The visual presentation of the screen elements is unique, with a deep, three-dimensional look created by laser-like, magenta-coloured lines. This near-series display Concept was designed and realised by designers and engineers at the Mercedes-Benz development laboratory in Palo Alto/USA. The menus in the Concept A-Class are in both Mandarin and English.
A very special effect is created by the lights of the Concept A-Class, as the innovative full-LED high-performance headlamps repeat the starry sky motif of the radiator grille with numerous lighting points. The daytime running lamps consist of 90 optical fibres with aluminium sleeves, and they are arranged in a wing-shape within the headlamp. The tentacle-like fibres form individual, diffused light sources to create a dramatic contrast between soft and harsh.
From any perspective an unusual effect is also created by the LED indicators, which appear to float freely within the headlamps like an enclosed air bubble in a perfume bottle. The indicators are mounted in six chambers at the top of the perspex headlamp unit, and their vapour-coated reflectors remain invisible.
As already brought to series production maturity in the Mercedes CLS, the LED high-performance headlamps of the Concept A-Class combine the Intelligent Light System with LED technology. The projection module of these LED headlamps is no longer round, but rather flatter and more sporty. This sporty impression is reinforced by the matt carbon-fibre housing, which contrasts with the aluminium surround of the projection module.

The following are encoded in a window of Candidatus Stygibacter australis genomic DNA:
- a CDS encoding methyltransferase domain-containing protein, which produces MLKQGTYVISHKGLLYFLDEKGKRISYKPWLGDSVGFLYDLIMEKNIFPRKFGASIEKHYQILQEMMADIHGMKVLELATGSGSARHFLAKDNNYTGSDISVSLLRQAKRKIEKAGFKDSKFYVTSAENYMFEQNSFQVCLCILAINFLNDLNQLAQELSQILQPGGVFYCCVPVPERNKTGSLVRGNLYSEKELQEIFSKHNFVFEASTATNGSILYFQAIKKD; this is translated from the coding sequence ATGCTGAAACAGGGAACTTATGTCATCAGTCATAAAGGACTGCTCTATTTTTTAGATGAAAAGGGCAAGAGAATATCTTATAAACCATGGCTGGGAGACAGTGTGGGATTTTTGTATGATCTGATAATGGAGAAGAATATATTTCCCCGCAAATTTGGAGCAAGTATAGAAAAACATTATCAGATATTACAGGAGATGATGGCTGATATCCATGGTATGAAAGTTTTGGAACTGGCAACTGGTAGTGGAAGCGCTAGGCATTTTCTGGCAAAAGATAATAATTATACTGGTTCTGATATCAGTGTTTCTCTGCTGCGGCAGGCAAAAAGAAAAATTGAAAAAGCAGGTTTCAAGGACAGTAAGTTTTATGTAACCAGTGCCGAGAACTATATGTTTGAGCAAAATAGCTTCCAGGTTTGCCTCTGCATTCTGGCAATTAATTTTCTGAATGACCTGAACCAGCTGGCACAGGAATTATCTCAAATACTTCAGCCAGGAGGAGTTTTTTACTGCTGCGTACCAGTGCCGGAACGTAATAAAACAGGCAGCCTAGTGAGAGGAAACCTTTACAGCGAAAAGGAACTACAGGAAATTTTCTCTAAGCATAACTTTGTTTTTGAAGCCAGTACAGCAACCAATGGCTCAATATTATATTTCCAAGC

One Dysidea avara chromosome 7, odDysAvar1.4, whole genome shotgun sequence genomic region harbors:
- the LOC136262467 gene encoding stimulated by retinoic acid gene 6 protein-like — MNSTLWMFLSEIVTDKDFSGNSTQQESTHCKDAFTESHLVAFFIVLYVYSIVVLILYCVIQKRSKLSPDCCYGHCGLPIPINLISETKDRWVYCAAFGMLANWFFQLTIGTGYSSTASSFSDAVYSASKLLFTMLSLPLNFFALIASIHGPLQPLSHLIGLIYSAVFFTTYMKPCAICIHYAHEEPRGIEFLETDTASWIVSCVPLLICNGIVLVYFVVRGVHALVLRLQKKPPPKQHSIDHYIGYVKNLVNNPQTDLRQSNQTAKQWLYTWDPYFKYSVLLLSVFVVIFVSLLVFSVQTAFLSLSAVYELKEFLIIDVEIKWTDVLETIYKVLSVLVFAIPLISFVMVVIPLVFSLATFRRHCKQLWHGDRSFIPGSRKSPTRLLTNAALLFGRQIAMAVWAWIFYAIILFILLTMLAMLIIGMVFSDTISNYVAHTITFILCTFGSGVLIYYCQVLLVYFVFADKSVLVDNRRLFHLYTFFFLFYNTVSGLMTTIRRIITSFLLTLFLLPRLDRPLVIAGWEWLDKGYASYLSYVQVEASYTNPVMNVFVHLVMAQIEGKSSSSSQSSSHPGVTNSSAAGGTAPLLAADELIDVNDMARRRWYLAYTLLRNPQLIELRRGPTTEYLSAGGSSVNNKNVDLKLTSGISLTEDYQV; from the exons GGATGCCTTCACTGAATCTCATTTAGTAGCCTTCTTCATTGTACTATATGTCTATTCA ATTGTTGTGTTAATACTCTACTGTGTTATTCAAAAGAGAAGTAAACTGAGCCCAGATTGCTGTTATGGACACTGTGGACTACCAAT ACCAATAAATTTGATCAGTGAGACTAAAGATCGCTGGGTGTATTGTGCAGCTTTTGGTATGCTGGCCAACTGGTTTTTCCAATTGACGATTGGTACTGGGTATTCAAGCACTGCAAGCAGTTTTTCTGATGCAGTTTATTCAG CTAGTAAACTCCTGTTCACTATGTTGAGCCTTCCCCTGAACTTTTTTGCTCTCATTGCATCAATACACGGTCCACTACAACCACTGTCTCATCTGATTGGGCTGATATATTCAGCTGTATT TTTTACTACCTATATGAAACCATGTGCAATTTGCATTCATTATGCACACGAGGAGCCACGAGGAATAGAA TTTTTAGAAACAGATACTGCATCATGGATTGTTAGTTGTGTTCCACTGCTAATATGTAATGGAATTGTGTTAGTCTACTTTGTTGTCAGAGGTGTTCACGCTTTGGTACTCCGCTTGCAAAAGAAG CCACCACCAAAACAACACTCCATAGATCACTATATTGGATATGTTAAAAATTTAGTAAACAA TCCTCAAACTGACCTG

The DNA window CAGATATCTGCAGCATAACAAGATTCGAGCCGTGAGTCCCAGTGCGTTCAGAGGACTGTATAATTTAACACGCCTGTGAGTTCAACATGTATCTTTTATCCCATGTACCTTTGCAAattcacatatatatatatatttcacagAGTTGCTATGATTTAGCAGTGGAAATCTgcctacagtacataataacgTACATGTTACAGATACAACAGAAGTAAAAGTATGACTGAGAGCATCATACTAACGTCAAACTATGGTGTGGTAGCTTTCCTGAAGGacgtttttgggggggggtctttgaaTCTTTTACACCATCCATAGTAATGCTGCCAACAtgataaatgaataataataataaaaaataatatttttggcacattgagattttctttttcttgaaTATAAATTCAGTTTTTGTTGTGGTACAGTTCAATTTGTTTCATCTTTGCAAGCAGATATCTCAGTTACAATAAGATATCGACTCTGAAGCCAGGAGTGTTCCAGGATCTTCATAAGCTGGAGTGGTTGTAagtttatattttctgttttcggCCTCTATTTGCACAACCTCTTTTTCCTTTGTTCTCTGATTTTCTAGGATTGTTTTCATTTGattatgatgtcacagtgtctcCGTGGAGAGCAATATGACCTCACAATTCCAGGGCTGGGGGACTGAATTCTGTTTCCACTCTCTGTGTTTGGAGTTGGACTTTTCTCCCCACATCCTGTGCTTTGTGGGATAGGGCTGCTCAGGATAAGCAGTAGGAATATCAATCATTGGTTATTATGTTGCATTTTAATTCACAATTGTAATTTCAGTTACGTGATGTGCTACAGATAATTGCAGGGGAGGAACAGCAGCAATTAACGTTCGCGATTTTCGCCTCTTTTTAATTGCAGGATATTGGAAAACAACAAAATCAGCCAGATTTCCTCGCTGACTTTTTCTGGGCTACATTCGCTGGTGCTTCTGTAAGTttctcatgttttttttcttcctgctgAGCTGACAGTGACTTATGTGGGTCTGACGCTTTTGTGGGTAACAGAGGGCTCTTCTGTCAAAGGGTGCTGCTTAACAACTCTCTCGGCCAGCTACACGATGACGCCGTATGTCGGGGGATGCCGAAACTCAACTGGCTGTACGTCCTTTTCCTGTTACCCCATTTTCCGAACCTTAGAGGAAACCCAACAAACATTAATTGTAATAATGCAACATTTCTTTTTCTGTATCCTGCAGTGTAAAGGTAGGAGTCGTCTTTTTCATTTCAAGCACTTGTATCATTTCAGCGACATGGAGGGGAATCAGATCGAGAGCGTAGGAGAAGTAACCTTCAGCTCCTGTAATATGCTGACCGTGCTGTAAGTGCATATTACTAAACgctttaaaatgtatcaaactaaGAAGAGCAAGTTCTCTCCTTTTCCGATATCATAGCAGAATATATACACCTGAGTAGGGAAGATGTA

Optical fibres with aluminium sleeves are also used in the tail lights. 120 optical fibre lighting points form each C-shaped tail light cluster to create a unique visual effect with their subtle glow. They are appropriately lit up for the brake light function. When braking, the continuous light band between the two tail light clusters also lights up to make the Concept A-Class appear even wider. The indicators are self-contained elements in the centre of the tail lights. The base unit of the tail light is of carbon-fibre, with the numerous red elements ensuring visual depth.
In the Concept A-Class, safety pioneer Mercedes-Benz is showing another milestone in the democratisation of automotive safety technology: the concept car is equipped with a radar-based collision warning system with adaptive Brake Assist – a world first in the compact class. This system gives a visual and acoustic warning to a possibly inattentive driver, and prepares Brake Assist for an absolutely precise braking response which is initiated as soon as the driver emphatically operates the brake pedal.
In contrast to other systems available in the market for the compact class, the new Brake Assist Collision Prevention Assist is not merely an urban driving system designed to minimise the effects of minor collisions. Instead this innovative solution aims to provide protection against typical rear-end collisions in all driving situations. Mercedes-Benz expects the new safety system to have a significant, positive effect on accident statistics. Following detailed analyses of accident data, Mercedes-Benz safety specialists estimate that this radar-based technology can help to prevent around 20 percent of all rear-end collisions, and mitigate the severity of a further 25 percent.
Source: Mercedes-Benz press